Artist Christine Sun Kim on the Tech Tools That Helped Her Realize a New Mural in Queens, and the Virtues of Procrastination

The artist opened up her studio to share her tricks of the trade.

Christine Sun Kim.

A 40-by-100-foot mural by the Berlin-based artist Christine Sun Kim just went up at the Queens Museum this week, wrapping a wall that encases the institution’s famed 1964 Panorama of the City of New York. Kim’s series of drawings show bodies signing the words “Time,” “Owes,” “Me,” “Rest,” and “Again” in American Sign Language. (Animations relating to the work have also been released as NFTs on Foundation.)

The evocative phrase is meant to have a number of different associations: Kim’s interest in “the societal and systemic inequity that persists between Deaf communities and the hearing communities,” as a press release explains; the general contemporary state of fatigue with the Covid-19 pandemic; and the specific experience of the immigrant communities in the Queens Museum’s vicinity, which have been particularly burdened by the fallout of the pandemic and the associated “amplified malignancies of capitalism.”

The artist gave us a look inside her studio as she prepared for the show at the Queens Museum.


What are the most indispensable items in your studio and why?

The most important thing that’s recently found a permanent home in my studio is my new Wi-Fi signal booster. I’ve been having issues getting a decent connection in there and had to move back and forth between different rooms for Zooms and actual work. Now I can stay in one place to work.

What trait do you most admire in a work of art? What trait do you most despise?

I love it when you can really see that the artist is having fun. And I really admire people who combine colors so well; I’m always afraid of using colors. I despise NFT aesthetics, but I’m pretty sure that will change very soon now that more people are participating.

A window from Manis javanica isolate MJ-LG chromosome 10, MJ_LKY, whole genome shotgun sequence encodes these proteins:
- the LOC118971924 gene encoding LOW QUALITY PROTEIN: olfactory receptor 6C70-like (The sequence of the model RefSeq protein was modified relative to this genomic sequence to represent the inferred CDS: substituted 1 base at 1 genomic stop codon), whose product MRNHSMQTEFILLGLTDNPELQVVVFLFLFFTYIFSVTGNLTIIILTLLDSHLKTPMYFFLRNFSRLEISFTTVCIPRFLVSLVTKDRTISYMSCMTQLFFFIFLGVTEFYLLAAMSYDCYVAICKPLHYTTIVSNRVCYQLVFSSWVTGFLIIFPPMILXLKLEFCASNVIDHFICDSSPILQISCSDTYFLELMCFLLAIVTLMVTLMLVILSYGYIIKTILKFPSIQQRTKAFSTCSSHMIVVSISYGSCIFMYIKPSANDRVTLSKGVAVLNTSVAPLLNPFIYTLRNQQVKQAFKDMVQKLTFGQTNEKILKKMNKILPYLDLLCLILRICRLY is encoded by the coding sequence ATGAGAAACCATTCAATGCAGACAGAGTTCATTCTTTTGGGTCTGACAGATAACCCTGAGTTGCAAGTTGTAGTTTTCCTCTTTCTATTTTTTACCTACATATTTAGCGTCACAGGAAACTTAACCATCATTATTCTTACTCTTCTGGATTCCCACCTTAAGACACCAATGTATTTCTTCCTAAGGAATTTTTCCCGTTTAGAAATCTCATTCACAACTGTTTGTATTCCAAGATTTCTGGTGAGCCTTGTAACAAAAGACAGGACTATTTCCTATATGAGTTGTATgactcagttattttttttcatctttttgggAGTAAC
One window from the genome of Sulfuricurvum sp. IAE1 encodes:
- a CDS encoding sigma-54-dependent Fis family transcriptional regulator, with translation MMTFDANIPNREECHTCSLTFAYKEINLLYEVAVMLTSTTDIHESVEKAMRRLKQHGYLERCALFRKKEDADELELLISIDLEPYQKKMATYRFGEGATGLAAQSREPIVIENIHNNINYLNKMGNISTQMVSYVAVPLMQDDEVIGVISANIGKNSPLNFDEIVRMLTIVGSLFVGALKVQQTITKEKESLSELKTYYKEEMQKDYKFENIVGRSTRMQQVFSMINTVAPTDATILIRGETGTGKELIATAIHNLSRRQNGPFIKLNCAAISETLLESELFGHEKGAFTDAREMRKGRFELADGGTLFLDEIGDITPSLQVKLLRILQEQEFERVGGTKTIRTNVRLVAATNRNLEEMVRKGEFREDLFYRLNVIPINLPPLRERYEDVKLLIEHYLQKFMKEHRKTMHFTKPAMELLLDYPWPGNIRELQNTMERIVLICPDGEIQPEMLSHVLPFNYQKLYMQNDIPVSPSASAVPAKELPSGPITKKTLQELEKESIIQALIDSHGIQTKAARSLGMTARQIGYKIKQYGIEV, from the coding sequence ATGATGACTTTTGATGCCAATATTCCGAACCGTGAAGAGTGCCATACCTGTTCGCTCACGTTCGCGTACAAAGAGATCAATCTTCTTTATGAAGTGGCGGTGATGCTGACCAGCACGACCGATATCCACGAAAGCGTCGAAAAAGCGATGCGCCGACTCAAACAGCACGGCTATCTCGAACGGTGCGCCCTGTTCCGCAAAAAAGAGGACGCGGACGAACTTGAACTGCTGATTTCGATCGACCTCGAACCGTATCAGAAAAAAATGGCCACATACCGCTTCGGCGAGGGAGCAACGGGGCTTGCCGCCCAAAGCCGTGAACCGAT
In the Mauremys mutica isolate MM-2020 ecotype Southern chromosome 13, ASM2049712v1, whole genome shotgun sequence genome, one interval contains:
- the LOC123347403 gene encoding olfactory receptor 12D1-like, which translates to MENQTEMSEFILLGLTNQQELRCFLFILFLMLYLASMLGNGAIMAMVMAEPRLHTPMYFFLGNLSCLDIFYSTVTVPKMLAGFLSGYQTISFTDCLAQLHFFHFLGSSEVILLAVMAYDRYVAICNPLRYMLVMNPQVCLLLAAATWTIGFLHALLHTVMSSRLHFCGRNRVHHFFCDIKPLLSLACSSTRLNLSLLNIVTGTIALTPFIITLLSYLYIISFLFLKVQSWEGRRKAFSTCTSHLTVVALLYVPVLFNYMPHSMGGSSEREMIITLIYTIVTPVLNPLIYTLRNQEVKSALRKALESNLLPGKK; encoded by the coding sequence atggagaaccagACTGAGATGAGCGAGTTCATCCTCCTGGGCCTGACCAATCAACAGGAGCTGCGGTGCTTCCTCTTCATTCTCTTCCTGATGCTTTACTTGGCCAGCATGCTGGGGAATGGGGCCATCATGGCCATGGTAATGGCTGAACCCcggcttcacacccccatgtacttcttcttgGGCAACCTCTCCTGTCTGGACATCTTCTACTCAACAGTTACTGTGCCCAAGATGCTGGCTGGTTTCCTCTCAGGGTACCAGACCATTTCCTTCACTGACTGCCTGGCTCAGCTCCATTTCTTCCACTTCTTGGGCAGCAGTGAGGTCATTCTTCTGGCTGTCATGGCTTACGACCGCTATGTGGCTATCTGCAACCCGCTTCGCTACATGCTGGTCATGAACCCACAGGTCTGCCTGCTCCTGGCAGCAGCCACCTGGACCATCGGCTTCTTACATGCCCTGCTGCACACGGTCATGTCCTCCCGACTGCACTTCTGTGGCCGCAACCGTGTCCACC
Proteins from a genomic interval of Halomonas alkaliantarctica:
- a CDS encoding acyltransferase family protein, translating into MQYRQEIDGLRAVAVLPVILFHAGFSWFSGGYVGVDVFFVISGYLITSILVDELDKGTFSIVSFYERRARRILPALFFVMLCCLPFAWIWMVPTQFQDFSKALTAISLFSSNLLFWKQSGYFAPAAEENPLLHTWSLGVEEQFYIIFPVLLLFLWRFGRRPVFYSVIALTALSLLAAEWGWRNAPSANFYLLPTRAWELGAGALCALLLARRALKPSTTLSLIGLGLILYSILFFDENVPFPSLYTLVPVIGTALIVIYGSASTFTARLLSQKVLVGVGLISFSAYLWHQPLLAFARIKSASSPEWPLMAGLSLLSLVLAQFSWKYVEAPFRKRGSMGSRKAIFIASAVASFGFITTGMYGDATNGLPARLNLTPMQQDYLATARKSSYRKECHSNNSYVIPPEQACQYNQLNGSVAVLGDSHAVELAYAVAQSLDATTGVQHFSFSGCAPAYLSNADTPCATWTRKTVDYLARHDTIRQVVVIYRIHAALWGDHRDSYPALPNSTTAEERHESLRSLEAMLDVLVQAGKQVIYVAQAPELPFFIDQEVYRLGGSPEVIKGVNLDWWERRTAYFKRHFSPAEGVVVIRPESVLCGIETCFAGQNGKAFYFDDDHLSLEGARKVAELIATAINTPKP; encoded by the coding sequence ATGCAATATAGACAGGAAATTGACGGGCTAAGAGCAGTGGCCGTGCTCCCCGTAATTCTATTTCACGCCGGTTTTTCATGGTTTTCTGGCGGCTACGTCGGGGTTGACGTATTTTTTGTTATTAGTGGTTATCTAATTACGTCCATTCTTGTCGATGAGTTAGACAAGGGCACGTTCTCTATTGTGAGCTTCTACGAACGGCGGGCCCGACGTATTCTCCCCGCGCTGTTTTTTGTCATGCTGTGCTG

What snack food could your studio not function without?

When it’s crunch time, I love me some Korean instant ramen. But basically, whatever my husband sets in front of me.

Is there a picture you can send of your work in progress?

When you feel stuck in the studio, what do you do to get un-stuck?

Pre-Covid: drinking wine with friends. During Covid: binge watching whatever the hot show is at the time. Succession! Euphoria! Single’s Inferno! Pen15! Also, baths. Tons of hot baths. Procrastinating helps.

Are there any pictures, items, or artworks in your studio that serve as inspiration?

I really try to keep my studio as bare as possible. The less distractions the better, and good for my ADHD.

What is the studio task on your agenda tomorrow that you are most looking forward to?

Continue drawing about various forms of debt that I’ve been seeing in the U.S.: student loans, mortgages, credit cards, and taxes. Living in Germany has made me even more appalled by how shitty social welfare is in the U.S.

Who are your favorite artists, curators, or other thinkers to follow on social media right now?

No specific names: Meme accounts on Instagram, doctors on TikTok, writers on Twitter, and NFT stuff on Discord.

How do you manage large-scale works, such as the mural you’re creating for the Queens Museum, in your workspace?

My friend Harper Reed gifted me a Remarkable brand drawing tablet some time ago and it has made my work processes so much easier: making sketches, putting them together in Photoshop, and sending them back and forth. Now I’m giving the iPad a try. I am also lucky to have people who help me execute the pieces in situ. Shout out to Jake Kent and Shaun Motsi who have done multiple murals for me.

What is the last exhibition you saw (virtual or otherwise) that made an impression on you?

My mind is blanking right now. The last two years have been a bit blurry.

If you had to put together a mood board, what would be on it right now?

Books I’m currently reading with my kid: Mud Book by John Cage and Lois Long, Too Much Noise by Ann McGovern, A Sound Like Someone Trying Not to Make a Sound by John Irving, No More Kimchi For Me! by Aram Kim, Sign Language Fun with Linda Bove by Sesame Street, Pete’s a Pizza by William Steig, Handtalk by Remy Charlip, Mary Beth, and George Ancona.

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